AP audit reveals Virginia school’s accounting shortcomings

A recent accounts payable audit conducted by the Virginia Auditor of Public Accounts uncovered a variety of weaknesses in the Staunton-based Virginia School for the Deaf and the Blind's accounting methods, according to the News Leader.

With regard to a construction project being overseen by the school, invoices were found to have been paid without supervisor approval, introducing the potential for inaccurate or duplicate payments. Additionally, its fixed asset accounting records could not be reconciled with sums reported to the state, and Government Accounting Standards Board rules related to recording fixed assets' remaining useful life were found not to have been followed.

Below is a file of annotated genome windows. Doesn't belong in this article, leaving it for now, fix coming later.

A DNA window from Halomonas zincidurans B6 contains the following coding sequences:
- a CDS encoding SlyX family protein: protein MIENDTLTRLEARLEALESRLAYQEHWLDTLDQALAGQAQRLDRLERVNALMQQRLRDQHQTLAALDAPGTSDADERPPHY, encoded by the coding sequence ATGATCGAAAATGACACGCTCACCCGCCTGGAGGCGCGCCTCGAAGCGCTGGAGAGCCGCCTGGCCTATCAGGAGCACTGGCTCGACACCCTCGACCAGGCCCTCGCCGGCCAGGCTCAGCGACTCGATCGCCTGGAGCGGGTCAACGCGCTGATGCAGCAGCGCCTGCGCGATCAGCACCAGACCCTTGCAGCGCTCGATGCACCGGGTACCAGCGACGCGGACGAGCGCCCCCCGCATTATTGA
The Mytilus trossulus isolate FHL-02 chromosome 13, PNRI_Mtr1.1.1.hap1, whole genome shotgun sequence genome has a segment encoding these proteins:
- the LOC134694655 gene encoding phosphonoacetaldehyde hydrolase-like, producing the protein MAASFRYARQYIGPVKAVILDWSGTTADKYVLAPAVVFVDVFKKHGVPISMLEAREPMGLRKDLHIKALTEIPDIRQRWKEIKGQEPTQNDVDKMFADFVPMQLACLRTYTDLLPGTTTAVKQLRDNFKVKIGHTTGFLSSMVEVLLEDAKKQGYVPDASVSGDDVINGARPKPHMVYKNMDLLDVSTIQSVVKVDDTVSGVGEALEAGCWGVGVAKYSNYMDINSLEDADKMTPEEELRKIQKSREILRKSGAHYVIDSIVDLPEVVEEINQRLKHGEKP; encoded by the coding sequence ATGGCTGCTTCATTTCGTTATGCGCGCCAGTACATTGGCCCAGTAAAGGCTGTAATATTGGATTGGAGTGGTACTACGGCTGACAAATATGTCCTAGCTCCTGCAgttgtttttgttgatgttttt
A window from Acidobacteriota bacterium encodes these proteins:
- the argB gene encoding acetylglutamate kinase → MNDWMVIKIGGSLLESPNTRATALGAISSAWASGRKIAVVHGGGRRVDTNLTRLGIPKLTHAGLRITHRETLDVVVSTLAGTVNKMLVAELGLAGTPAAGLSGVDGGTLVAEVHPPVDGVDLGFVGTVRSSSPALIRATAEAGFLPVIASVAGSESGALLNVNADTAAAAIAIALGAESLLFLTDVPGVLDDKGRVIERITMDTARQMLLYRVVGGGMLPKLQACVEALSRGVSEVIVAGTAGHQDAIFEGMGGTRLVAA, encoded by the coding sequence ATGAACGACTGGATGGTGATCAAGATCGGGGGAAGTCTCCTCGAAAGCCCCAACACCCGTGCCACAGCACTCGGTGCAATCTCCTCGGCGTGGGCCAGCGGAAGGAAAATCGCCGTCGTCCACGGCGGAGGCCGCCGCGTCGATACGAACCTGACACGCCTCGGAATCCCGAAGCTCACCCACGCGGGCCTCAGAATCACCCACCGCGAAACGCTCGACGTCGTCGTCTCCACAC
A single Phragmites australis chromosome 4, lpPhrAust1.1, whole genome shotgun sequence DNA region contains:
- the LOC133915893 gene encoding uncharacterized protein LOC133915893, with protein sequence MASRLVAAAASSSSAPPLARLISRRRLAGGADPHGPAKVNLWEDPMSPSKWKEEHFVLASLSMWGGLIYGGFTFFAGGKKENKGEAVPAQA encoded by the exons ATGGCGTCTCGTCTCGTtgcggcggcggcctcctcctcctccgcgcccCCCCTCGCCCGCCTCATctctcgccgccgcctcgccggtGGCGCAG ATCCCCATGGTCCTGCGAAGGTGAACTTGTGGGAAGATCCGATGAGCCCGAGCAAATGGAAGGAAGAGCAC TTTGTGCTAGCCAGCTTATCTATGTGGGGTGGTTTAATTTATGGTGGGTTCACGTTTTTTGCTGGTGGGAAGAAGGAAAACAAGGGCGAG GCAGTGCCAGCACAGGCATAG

Difficulties involving the outsourcing of the school's payroll have also led to complications.

Superintendent Nancy Armstrong noted that staff have since corrected erroneous spreadsheet information in an effort to mitigate inaccuracies related to invoice payment and fixed asset management, the news source reports.

Organizations looking to identify problems in their accounting methods before an external body does it for them are recommended to engage in regular self AP audits. These can also highlight instances of fund misappropriation. 

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